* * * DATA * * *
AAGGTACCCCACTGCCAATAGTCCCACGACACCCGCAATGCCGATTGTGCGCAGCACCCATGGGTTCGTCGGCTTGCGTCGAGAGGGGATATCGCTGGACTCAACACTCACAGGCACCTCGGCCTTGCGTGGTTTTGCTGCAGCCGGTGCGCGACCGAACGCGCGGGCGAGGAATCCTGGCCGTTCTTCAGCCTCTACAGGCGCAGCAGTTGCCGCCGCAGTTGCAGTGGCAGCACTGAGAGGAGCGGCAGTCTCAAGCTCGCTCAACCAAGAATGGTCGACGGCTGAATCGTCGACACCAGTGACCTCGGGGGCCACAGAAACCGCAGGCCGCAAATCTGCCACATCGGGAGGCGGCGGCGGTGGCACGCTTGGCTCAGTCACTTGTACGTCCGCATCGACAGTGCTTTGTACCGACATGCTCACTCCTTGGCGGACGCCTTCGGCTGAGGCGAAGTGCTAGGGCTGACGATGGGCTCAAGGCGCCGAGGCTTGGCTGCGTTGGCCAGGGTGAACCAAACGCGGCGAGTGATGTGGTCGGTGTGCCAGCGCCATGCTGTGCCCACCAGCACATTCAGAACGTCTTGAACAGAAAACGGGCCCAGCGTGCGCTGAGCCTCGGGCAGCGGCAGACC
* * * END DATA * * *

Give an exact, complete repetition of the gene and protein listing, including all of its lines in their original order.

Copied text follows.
AAGGTACCCCACTGCCAATAGTCCCACGACACCCGCAATGCCGATTGTGCGCAGCACCCATGGGTTCGTCGGCTTGCGTCGAGAGGGGATATCGCTGGACTCAACACTCACAGGCACCTCGGCCTTGCGTGGTTTTGCTGCAGCCGGTGCGCGACCGAACGCGCGGGCGAGGAATCCTGGCCGTTCTTCAGCCTCTACAGGCGCAGCAGTTGCCGCCGCAGTTGCAGTGGCAGCACTGAGAGGAGCGGCAGTCTCAAGCTCGCTCAACCAAGAATGGTCGACGGCTGAATCGTCGACACCAGTGACCTCGGGGGCCACAGAAACCGCAGGCCGCAAATCTGCCACATCGGGAGGCGGCGGCGGTGGCACGCTTGGCTCAGTCACTTGTACGTCCGCATCGACAGTGCTTTGTACCGACATGCTCACTCCTTGGCGGACGCCTTCGGCTGAGGCGAAGTGCTAGGGCTGACGATGGGCTCAAGGCGCCGAGGCTTGGCTGCGTTGGCCAGGGTGAACCAAACGCGGCGAGTGATGTGGTCGGTGTGCCAGCGCCATGCTGTGCCCACCAGCACATTCAGAACGTCTTGAACAGAAAACGGGCCCAGCGTGCGCTGAGCCTCGGGCAGCGGCAGACC